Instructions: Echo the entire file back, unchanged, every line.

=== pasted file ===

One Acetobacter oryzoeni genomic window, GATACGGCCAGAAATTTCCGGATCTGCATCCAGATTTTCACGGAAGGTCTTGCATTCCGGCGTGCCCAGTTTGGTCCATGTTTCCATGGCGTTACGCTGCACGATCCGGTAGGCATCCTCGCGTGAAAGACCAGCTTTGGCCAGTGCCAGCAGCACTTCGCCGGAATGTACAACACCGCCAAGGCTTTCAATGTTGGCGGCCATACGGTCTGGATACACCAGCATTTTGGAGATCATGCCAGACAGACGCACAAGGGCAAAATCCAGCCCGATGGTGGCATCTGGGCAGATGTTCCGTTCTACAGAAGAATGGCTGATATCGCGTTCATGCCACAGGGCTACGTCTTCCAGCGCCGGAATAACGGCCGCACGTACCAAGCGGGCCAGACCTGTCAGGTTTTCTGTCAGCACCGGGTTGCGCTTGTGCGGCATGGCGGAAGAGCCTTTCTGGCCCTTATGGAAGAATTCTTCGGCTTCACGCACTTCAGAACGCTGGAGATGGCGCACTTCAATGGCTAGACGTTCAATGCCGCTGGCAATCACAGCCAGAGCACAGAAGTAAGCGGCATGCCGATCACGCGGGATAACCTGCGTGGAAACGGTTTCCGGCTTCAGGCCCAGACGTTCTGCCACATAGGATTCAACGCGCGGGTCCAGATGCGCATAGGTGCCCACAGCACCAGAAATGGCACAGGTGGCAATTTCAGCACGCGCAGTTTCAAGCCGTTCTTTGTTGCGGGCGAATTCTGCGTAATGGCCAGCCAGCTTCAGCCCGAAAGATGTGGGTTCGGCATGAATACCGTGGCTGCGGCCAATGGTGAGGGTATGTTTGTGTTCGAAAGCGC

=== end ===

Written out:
One Acetobacter oryzoeni genomic window, GATACGGCCAGAAATTTCCGGATCTGCATCCAGATTTTCACGGAAGGTCTTGCATTCCGGCGTGCCCAGTTTGGTCCATGTTTCCATGGCGTTACGCTGCACGATCCGGTAGGCATCCTCGCGTGAAAGACCAGCTTTGGCCAGTGCCAGCAGCACTTCGCCGGAATGTACAACACCGCCAAGGCTTTCAATGTTGGCGGCCATACGGTCTGGATACACCAGCATTTTGGAGATCATGCCAGACAGACGCACAAGGGCAAAATCCAGCCCGATGGTGGCATCTGGGCAGATGTTCCGTTCTACAGAAGAATGGCTGATATCGCGTTCATGCCACAGGGCTACGTCTTCCAGCGCCGGAATAACGGCCGCACGTACCAAGCGGGCCAGACCTGTCAGGTTTTCTGTCAGCACCGGGTTGCGCTTGTGCGGCATGGCGGAAGAGCCTTTCTGGCCCTTATGGAAGAATTCTTCGGCTTCACGCACTTCAGAACGCTGGAGATGGCGCACTTCAATGGCTAGACGTTCAATGCCGCTGGCAATCACAGCCAGAGCACAGAAGTAAGCGGCATGCCGATCACGCGGGATAACCTGCGTGGAAACGGTTTCCGGCTTCAGGCCCAGACGTTCTGCCACATAGGATTCAACGCGCGGGTCCAGATGCGCATAGGTGCCCACAGCACCAGAAATGGCACAGGTGGCAATTTCAGCACGCGCAGTTTCAAGCCGTTCTTTGTTGCGGGCGAATTCTGCGTAATGGCCAGCCAGCTTCAGCCCGAAAGATGTGGGTTCGGCATGAATACCGTGGCTGCGGCCAATGGTGAGGGTATGTTTGTGTTCGAAAGCGC